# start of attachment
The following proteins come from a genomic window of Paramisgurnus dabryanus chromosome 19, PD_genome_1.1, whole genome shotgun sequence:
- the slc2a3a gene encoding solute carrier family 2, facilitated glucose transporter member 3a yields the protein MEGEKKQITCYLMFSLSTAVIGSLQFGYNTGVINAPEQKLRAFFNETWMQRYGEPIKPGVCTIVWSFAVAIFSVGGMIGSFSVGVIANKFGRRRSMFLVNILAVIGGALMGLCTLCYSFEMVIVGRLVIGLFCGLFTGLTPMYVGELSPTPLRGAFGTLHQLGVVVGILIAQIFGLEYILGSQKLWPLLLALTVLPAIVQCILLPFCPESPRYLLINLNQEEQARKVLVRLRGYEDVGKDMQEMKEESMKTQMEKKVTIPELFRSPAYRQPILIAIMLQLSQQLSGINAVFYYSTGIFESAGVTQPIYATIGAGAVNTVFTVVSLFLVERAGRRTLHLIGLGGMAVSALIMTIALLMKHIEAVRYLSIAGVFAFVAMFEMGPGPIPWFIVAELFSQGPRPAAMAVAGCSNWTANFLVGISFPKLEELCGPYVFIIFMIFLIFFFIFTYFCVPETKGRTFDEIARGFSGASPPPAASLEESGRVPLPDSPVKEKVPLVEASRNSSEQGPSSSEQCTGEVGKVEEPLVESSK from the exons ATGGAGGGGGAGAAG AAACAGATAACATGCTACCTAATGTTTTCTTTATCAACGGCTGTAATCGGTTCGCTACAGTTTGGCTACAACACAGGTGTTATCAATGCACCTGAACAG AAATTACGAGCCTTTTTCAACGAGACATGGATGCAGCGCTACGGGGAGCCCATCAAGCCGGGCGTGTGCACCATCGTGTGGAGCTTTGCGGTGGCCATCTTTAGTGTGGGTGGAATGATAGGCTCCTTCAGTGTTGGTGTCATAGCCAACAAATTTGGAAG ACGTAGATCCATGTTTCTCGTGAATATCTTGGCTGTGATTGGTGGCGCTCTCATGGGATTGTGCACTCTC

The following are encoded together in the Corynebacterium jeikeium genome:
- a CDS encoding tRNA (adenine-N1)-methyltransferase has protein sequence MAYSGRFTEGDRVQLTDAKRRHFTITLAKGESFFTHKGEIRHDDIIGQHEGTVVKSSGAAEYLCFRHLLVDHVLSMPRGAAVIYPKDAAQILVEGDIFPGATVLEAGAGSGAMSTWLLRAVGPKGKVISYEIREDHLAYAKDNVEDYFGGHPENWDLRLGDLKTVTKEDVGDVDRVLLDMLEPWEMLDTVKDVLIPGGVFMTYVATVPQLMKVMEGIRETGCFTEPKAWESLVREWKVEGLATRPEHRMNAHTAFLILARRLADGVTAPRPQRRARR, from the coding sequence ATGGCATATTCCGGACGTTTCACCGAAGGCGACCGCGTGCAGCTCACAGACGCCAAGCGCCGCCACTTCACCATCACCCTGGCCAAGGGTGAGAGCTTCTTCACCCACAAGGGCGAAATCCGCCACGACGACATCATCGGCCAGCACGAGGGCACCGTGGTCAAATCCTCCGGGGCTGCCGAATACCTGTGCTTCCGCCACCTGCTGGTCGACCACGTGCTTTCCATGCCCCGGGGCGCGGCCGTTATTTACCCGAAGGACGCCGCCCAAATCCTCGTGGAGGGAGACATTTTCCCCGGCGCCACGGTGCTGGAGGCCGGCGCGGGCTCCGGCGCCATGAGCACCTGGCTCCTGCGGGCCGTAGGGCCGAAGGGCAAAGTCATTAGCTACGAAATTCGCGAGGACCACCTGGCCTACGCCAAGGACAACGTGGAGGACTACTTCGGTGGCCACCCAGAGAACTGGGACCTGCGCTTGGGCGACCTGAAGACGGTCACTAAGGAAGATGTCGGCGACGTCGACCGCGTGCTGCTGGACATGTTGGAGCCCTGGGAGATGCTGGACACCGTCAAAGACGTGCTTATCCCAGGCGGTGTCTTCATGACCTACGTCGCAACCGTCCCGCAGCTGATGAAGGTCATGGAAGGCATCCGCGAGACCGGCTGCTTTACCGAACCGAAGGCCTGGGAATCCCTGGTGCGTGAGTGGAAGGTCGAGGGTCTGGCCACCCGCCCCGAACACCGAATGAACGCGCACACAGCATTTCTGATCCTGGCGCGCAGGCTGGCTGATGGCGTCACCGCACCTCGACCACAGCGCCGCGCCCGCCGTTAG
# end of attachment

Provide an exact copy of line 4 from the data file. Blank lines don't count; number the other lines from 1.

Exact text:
- a CDS encoding tRNA (adenine-N1)-methyltransferase has protein sequence MAYSGRFTEGDRVQLTDAKRRHFTITLAKGESFFTHKGEIRHDDIIGQHEGTVVKSSGAAEYLCFRHLLVDHVLSMPRGAAVIYPKDAAQILVEGDIFPGATVLEAGAGSGAMSTWLLRAVGPKGKVISYEIREDHLAYAKDNVEDYFGGHPENWDLRLGDLKTVTKEDVGDVDRVLLDMLEPWEMLDTVKDVLIPGGVFMTYVATVPQLMKVMEGIRETGCFTEPKAWESLVREWKVEGLATRPEHRMNAHTAFLILARRLADGVTAPRPQRRARR, from the coding sequence ATGGCATATTCCGGACGTTTCACCGAAGGCGACCGCGTGCAGCTCACAGACGCCAAGCGCCGCCACTTCACCATCACCCTGGCCAAGGGTGAGAGCTTCTTCACCCACAAGGGCGAAATCCGCCACGACGACATCATCGGCCAGCACGAGGGCACCGTGGTCAAATCCTCCGGGGCTGCCGAATACCTGTGCTTCCGCCACCTGCTGGTCGACCACGTGCTTTCCATGCCCCGGGGCGCGGCCGTTATTTACCCGAAGGACGCCGCCCAAATCCTCGTGGAGGGAGACATTTTCCCCGGCGCCACGGTGCTGGAGGCCGGCGCGGGCTCCGGCGCCATGAGCACCTGGCTCCTGCGGGCCGTAGGGCCGAAGGGCAAAGTCATTAGCTACGAAATTCGCGAGGACCACCTGGCCTACGCCAAGGACAACGTGGAGGACTACTTCGGTGGCCACCCAGAGAACTGGGACCTGCGCTTGGGCGACCTGAAGACGGTCACTAAGGAAGATGTCGGCGACGTCGACCGCGTGCTGCTGGACATGTTGGAGCCCTGGGAGATGCTGGACACCGTCAAAGACGTGCTTATCCCAGGCGGTGTCTTCATGACCTACGTCGCAACCGTCCCGCAGCTGATGAAGGTCATGGAAGGCATCCGCGAGACCGGCTGCTTTACCGAACCGAAGGCCTGGGAATCCCTGGTGCGTGAGTGGAAGGTCGAGGGTCTGGCCACCCGCCCCGAACACCGAATGAACGCGCACACAGCATTTCTGATCCTGGCGCGCAGGCTGGCTGATGGCGTCACCGCACCTCGACCACAGCGCCGCGCCCGCCGTTAG